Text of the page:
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Monday 16 January 2012

200,000 Chinese people forced to undergo medical experiment?


200,000 Chinese people forced to undergo medical experiment?

Beijing: Some two lakh residents in Shandong province in eastern China were forced to take drugs as part of a medical experiment for gastric disorders, an Internet blogger has alleged, prompting a local official to say that the treatment was "voluntary".

Provincial officials have denied claims made in a recent micro-blog post which said that more than two lakh residents in Linqu County were taking unknown drugs delivered by the local health department, and some residents suspect they are part of a medical experiment, the state media reported.

"The event may be driven by profits, some departments or officials ignoring people's health, we need to find out the truth," wrote an Internet user wrote on Sina Weibo, China's most popular Twitter-like micro-blog, state-run Xinhua news agency reported today.

Thousands of netizens have since forwarded the post and voiced concern about people in the county.

However, the mass use of drugs in Linqu County is voluntary and is an attempt to battle gastric diseases prevalent in the area, the report quoted officials and some local residents as saying.

According to Wang Wenxiao, chief of the village's Communist Party committee, Xujiashangzhuang village. The health department of Linqu county supplied free medicine for some villagers to reduce incidences of gastric diseases.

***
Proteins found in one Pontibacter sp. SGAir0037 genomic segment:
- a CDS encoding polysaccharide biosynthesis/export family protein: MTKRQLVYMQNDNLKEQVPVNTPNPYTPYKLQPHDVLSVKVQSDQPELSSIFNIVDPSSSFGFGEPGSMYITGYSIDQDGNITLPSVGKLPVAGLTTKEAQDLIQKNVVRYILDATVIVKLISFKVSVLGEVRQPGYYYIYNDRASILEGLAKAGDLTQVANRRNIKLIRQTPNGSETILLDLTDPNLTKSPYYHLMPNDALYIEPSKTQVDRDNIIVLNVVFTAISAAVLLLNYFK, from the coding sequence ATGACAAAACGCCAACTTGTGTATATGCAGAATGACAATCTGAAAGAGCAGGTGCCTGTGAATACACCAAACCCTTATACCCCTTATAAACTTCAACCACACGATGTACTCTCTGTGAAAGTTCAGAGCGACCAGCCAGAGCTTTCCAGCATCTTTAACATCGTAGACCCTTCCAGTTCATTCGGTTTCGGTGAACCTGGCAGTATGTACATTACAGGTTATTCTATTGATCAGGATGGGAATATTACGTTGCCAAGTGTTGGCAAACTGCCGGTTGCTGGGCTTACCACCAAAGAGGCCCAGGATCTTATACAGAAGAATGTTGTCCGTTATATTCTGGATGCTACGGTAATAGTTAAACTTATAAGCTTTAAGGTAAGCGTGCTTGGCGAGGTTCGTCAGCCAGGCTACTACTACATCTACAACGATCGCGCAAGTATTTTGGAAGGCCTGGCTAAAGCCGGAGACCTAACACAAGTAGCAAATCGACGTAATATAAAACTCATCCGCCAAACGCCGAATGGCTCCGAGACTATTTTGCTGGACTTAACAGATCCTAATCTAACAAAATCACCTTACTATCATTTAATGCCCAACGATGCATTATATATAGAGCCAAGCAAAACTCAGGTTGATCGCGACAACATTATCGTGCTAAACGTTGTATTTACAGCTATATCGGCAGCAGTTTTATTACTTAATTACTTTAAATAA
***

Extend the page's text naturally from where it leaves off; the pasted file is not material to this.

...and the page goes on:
"Villagers between 25 to 55 years old received health check-ups before taking medicine, and 185 of them were diagnosed with helicobacter pylori (H.pylori) infection, which would cause gastric cancers or other gastrosias," said Wang.

However, a few villagers said they had some adverse reactions to the treatment, the report said.

"The four kinds of medicine that the people took were omeprazole, tetracycline, metronidazole and bismuth potassium citrate, which are all regular prescriptions for gastric diseases, not new testing drugs," said Wang.

In June 2010, Beijing Cancer Hospital, the International Digestive Cancer Alliance and the Technical University of Munich jointly launched an intervention project for mass H.pylori infection, aiming to treat 200,000 residents in the area of Linqu County within two to three years.

"Linqu County is a place with high gastric cancer incidence in east China, with the incidence rate here being about two times the average in the country," said Zhang Lian, a professor with Beijing Cancer Hospital who is in charge of the project and has been working in Linqu more than 20 years.

"So we launched free health check-ups and treatment for the masses, and promote the research in an intensive way," Zhang said, adding that all the check-ups and treatments are based on individual agreement, and they can give up the treatment anytime."

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